Leaving behind the cave-filled phallic-shaped wonderland that is Cappadocia, we departed via overnight bus (thankfully a regurgitation-free trip, unlike almost every South American voyage) for the coast of Turkey. Arriving early in the AM into the city of Antalya, we were met by our future mode of transportation - a dent-filled, scratch-heavy 2010 Hyundai Accent. With the advice of our rental agent to "no call unless big accident," it was inevitable that driving was going to be quite the "experience."
Now, while I consider myself fairly well-versed in the art of "foreign" driving (a year spent navigating the landscape of Southern Africa was quite helpful), nothing could truly prepare me for what can only be described as the "art of Turkish driving." This art, unable to be taught by words alone, can only be learned through experience (and by experience, I mean constant accident-avoidance). However, if I may take a stab at summarizing this "art", I would narrow it down to 3 key lessons:
1. Those small lines in the road (aka "lanes") are for decoration purposes only. The majority of time, driving should be spent either on top of this line or swerving around it. In addition, in the event of an approaching turn, it is always best to veer exactly one car-width in the opposite direction of the turn (regardless if this places you into an already-occupied adjacent "lane"). It is the responsibility of other drivers in your vicinity to veer as well, either onto the shoulder or oncoming traffic, as to avoid your carefully-planned maneuver. This lesson is typically learned extremely early in the driving experience.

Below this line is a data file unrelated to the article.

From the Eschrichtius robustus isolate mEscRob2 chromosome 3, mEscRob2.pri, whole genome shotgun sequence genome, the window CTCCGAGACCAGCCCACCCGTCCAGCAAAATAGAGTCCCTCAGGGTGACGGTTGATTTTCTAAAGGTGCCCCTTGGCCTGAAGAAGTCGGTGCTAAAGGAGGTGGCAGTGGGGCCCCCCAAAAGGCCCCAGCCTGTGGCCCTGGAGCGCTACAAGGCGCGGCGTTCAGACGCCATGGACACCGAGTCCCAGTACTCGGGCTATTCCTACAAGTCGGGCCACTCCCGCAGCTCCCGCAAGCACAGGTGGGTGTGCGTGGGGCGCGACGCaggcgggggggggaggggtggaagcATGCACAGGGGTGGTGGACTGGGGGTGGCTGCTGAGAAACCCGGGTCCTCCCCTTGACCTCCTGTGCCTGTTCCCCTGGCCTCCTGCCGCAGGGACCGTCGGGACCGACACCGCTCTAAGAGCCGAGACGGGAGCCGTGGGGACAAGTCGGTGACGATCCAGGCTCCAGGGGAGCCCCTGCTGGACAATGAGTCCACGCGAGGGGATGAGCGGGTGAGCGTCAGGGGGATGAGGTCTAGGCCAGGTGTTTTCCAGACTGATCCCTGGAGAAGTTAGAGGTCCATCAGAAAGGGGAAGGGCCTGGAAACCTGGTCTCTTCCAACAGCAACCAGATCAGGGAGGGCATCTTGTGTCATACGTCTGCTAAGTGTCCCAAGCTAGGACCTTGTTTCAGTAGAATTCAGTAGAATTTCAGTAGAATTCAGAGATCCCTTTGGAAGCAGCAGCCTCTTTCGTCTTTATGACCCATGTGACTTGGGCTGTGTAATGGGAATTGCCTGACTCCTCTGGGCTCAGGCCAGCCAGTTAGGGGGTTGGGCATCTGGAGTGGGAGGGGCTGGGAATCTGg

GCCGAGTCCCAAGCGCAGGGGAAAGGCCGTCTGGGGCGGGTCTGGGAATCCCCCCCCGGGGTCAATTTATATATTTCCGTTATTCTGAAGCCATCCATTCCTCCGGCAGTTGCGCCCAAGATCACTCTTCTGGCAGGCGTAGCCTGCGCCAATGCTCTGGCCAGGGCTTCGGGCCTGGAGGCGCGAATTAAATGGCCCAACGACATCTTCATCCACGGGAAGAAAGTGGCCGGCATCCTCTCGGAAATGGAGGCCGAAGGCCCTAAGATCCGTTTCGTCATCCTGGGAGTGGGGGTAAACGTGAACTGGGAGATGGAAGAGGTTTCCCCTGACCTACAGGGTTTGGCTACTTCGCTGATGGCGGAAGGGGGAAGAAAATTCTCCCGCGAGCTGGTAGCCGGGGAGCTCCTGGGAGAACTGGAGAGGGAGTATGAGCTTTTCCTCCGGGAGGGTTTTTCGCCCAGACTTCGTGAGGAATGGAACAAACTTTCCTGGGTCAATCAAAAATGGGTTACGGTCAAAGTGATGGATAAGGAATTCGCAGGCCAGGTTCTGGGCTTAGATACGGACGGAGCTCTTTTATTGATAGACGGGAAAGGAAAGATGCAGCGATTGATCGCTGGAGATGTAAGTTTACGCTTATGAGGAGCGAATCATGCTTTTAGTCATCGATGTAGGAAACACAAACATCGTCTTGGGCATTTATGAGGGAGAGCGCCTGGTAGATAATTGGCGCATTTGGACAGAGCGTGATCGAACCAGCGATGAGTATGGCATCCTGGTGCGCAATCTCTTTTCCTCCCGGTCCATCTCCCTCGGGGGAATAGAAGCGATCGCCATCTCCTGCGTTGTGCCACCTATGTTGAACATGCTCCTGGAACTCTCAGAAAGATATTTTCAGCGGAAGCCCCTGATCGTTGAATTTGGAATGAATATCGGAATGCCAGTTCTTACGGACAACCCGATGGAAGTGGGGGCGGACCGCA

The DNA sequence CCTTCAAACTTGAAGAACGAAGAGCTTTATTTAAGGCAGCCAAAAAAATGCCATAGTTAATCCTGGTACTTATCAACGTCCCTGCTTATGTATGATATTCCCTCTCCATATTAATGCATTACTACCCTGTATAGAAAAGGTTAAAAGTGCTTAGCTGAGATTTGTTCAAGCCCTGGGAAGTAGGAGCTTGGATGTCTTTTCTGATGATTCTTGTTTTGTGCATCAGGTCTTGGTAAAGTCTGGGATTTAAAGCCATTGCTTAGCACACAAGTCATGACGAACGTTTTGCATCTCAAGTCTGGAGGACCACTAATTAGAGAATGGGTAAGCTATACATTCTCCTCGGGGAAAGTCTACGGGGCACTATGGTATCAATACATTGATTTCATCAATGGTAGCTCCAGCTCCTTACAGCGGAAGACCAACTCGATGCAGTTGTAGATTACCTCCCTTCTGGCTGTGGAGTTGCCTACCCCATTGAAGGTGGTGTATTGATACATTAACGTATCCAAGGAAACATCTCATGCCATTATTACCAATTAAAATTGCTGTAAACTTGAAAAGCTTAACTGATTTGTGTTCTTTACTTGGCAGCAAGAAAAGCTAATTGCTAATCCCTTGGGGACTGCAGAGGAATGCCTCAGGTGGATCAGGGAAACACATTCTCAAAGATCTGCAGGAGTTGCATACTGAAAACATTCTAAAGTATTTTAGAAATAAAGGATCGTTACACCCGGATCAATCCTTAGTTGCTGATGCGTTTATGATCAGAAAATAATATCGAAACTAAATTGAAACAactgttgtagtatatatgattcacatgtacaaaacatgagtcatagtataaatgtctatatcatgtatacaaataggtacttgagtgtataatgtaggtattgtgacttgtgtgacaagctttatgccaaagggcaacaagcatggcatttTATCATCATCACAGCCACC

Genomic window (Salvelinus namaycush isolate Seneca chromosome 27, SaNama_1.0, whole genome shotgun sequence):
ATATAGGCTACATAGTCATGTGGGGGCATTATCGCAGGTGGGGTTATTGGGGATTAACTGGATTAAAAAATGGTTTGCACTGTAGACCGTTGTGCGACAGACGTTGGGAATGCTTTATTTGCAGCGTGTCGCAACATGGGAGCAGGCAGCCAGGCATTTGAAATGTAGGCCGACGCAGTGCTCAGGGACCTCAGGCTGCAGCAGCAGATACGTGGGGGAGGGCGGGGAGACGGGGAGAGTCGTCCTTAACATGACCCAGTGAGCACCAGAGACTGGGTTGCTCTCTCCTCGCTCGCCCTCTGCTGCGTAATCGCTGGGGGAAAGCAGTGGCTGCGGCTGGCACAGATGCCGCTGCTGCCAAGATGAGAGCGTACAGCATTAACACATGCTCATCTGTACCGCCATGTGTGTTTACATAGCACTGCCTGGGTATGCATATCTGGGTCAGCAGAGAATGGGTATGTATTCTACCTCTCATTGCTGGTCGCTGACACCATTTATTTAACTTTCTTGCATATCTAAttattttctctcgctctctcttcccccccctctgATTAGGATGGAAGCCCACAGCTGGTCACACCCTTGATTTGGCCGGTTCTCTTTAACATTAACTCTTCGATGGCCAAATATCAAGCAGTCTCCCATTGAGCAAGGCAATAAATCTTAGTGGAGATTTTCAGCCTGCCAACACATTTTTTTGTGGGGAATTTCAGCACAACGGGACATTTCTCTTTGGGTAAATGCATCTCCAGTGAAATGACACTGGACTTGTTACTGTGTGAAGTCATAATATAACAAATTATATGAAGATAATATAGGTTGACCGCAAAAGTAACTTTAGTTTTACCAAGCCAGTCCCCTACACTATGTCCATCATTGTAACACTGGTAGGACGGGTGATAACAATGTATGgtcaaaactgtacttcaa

2. Traffic circles are free of any rules and regulations. Go, stop, yield. It really is of no concern to those accompanying you on the road. It is inevitable that you will be cut off, so best keep driving in circles until a clear path reveals itself. The right-lane is also strongly recommended for those attempting to turn left. The further right the better!